We throw the word pandemic around so casually now that it's difficult to imagine a time when we'll no longer need to use it.
However, it certainly seems like that day is at least conceivable, especially in light of the Covid-19 regulations greenlit by the government in January.
Focused mainly on schools, the new lockdown rules permit the return to full-time schooling without mandatory social distancing.
Additionally, people with a positive Covid-19 test who do not present with symptoms no longer need to isolate as previously directed. Regulations also call for a reduced isolation period after a positive Covid-19 test.
The updated regulations followed the Department of Health's report that South Africa had passed through its fourth wave, which proved milder than previous waves.
More good news came when the president, during the 2022 state of the nation address, noted that we have entered "a new phase" and that the National State of Disaster might soon end.
'Not designed for the general public'
While it may seem, at least on a national level, that we're beginning to inch closer to the pre-pandemic normal, local experts have cast a critical eye on the relaxed lockdown rules.
Following the announcement of the new lockdown rules, Professor Mosa Moshabela, the University of KwaZulu-Natal's deputy vice-chancellor of research and innovation, warned South Africans not to take the changes as a sign to return to normal.
"We agree with the need for schools to open - but, at the same time, we have to make sure they go back in a safe way," says Professor Mosa Moshabela, the University of KwaZulu-Natal's deputy vice-chancellor of research and innovation.
Professor Moshabela believes that the updated lockdown rules are mainly in service of preserving the economy and "not designed for the general public".
"It's really about making sure that there are enough people in the workforce... We also need to remember that children are not vaccinated," Moshabela told News24.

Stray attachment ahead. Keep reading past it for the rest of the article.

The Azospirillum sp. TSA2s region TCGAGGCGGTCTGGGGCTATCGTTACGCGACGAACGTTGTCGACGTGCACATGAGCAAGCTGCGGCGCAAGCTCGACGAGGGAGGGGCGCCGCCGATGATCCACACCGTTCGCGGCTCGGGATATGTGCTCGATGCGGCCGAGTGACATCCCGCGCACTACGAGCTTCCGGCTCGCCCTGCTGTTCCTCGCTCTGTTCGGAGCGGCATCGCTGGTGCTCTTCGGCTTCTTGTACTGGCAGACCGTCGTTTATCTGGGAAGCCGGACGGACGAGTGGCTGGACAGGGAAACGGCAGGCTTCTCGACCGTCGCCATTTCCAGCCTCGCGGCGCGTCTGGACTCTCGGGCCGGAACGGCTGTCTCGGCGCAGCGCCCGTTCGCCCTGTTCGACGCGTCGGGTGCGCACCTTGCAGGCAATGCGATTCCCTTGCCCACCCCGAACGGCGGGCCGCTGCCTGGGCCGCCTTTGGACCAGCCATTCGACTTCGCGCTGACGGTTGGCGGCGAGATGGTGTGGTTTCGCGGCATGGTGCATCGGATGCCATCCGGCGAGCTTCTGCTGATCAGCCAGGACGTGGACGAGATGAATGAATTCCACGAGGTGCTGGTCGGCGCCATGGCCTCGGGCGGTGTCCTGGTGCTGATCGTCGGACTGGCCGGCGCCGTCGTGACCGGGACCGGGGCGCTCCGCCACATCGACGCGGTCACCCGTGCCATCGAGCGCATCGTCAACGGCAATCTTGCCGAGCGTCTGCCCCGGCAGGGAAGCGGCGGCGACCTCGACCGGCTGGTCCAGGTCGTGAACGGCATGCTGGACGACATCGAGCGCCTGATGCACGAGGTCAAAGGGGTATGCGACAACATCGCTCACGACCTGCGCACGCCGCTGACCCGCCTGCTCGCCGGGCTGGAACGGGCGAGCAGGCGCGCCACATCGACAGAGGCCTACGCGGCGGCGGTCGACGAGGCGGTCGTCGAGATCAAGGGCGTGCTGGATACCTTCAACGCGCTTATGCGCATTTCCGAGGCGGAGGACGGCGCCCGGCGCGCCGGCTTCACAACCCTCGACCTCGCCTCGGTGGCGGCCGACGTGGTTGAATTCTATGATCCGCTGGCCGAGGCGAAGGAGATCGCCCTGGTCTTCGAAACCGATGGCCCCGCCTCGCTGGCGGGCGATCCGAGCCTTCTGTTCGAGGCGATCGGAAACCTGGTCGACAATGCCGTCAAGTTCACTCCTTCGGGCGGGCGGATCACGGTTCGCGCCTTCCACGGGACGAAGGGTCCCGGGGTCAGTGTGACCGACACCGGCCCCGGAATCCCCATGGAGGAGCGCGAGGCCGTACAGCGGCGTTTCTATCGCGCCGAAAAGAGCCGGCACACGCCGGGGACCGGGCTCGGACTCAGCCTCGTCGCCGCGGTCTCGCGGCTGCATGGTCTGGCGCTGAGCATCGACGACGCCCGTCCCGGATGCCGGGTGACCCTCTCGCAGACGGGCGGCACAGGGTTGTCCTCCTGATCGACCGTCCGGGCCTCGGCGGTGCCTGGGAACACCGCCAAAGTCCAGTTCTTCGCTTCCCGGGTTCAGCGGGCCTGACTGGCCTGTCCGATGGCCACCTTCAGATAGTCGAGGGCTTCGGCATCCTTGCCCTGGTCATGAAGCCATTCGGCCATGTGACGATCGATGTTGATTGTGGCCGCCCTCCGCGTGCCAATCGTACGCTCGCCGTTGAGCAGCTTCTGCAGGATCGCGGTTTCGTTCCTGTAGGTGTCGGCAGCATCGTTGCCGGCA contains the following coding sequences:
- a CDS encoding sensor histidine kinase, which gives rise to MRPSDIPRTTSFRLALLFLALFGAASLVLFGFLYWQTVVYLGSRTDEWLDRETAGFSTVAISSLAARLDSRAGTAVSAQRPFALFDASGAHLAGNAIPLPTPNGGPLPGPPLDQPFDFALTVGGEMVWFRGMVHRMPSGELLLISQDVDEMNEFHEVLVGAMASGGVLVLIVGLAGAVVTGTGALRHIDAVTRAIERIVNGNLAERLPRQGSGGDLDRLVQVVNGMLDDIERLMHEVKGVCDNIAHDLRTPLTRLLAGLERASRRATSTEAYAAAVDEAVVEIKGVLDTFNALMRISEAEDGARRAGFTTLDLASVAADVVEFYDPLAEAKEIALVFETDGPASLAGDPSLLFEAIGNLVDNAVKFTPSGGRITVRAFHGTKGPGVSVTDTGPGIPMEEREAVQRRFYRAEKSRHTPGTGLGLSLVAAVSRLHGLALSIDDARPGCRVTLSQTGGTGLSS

'This will result in more infections'
Expressing their opinion about the relaxed Covid-19 protocol in schools, parents shared their approval of the government's decision to end rotational learning.
However, many disagreed with following the rules regarding asymptomatic positive tests, at least where schools are concerned.
They said they would rather people isolate for the recommended time frame following an asymptomatic positive test.
"It is best that people who test positive for Covid-19 stay at home with those who are affected because this will result in more infections," said mom Phumelela.
Many also disagreed with decreasing the isolation period to just one week.
Mom Yonwaba said her concern is that not all parents have been vaccinated and that younger children are still not eligible to receive the Covid-19 vaccine.
"There is still a greater risk of infection and serious illness should social distancing and isolation stop," Yonwaba said.
Vaccine hesitancy is declining
According to the latest statistics, 42.68% of SA's adult population is fully vaccinated, and about 1.5 million children between the ages of 12 and 17 have received at least one dose of the vaccine.
SA still has a way to go before the majority of the country is vaccinated; however, a local study shows that vaccine hesitancy is declining, especially among the 18-34 cohort.
Local experts predict that vaccination for children between the ages of 5 and 11 may be approved before the end of the first half of 2022.
Countries like the US, UK, Italy and Japan, to name a few, have already approved the use of the Covid-19 vaccine in children aged 5 to 11.
From pandemic to endemic
Globally, experts say we are approaching a new era and that the buzzword endemic might soon become part of the latest 'normal'.
"Endemicity was written into this virus," a St George's University of London virologist Dr Elisabetta Groppelli told the BBC.
"We'll soon be in a situation where the virus is circulating, we will take care of people at risk, but for anybody else, we accept they will catch it - and your average person will be fine," Dr Groppelli predicts.
While experts agree that Covid-19 may be shifting toward becoming an endemic illness, the World Health Organization's Maria Van Kerkhove has warned that this only signals that we have gained "control over this virus".
"Endemic does not mean benign," she urges, adding that only when 70% of the world's population is vaccinated (a WHO goal) will we "be in a very, very different situation epidemiologically".
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